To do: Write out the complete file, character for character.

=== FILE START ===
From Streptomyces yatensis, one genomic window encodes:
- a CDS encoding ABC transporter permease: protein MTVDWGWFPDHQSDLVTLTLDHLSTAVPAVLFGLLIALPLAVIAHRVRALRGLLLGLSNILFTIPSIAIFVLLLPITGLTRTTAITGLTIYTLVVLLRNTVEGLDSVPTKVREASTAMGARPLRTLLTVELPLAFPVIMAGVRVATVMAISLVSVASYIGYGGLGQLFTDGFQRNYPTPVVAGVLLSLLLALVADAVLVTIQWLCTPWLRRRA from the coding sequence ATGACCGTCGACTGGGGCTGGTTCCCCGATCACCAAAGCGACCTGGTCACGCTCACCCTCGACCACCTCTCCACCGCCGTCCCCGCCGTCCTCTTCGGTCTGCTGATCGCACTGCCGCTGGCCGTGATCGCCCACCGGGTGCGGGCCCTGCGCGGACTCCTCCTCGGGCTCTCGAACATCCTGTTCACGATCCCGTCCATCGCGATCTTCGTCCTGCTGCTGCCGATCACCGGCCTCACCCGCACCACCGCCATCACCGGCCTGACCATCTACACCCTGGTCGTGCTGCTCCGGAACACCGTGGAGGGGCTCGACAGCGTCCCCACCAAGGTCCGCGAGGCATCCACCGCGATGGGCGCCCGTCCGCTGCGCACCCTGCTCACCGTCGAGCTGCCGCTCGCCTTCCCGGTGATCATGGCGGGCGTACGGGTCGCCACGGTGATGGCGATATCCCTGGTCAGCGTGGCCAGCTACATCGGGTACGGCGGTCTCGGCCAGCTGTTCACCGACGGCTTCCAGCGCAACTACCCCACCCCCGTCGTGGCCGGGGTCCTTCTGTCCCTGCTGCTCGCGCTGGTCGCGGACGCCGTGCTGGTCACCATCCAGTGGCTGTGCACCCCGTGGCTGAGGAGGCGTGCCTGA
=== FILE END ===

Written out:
From Streptomyces yatensis, one genomic window encodes:
- a CDS encoding ABC transporter permease: protein MTVDWGWFPDHQSDLVTLTLDHLSTAVPAVLFGLLIALPLAVIAHRVRALRGLLLGLSNILFTIPSIAIFVLLLPITGLTRTTAITGLTIYTLVVLLRNTVEGLDSVPTKVREASTAMGARPLRTLLTVELPLAFPVIMAGVRVATVMAISLVSVASYIGYGGLGQLFTDGFQRNYPTPVVAGVLLSLLLALVADAVLVTIQWLCTPWLRRRA from the coding sequence ATGACCGTCGACTGGGGCTGGTTCCCCGATCACCAAAGCGACCTGGTCACGCTCACCCTCGACCACCTCTCCACCGCCGTCCCCGCCGTCCTCTTCGGTCTGCTGATCGCACTGCCGCTGGCCGTGATCGCCCACCGGGTGCGGGCCCTGCGCGGACTCCTCCTCGGGCTCTCGAACATCCTGTTCACGATCCCGTCCATCGCGATCTTCGTCCTGCTGCTGCCGATCACCGGCCTCACCCGCACCACCGCCATCACCGGCCTGACCATCTACACCCTGGTCGTGCTGCTCCGGAACACCGTGGAGGGGCTCGACAGCGTCCCCACCAAGGTCCGCGAGGCATCCACCGCGATGGGCGCCCGTCCGCTGCGCACCCTGCTCACCGTCGAGCTGCCGCTCGCCTTCCCGGTGATCATGGCGGGCGTACGGGTCGCCACGGTGATGGCGATATCCCTGGTCAGCGTGGCCAGCTACATCGGGTACGGCGGTCTCGGCCAGCTGTTCACCGACGGCTTCCAGCGCAACTACCCCACCCCCGTCGTGGCCGGGGTCCTTCTGTCCCTGCTGCTCGCGCTGGTCGCGGACGCCGTGCTGGTCACCATCCAGTGGCTGTGCACCCCGTGGCTGAGGAGGCGTGCCTGA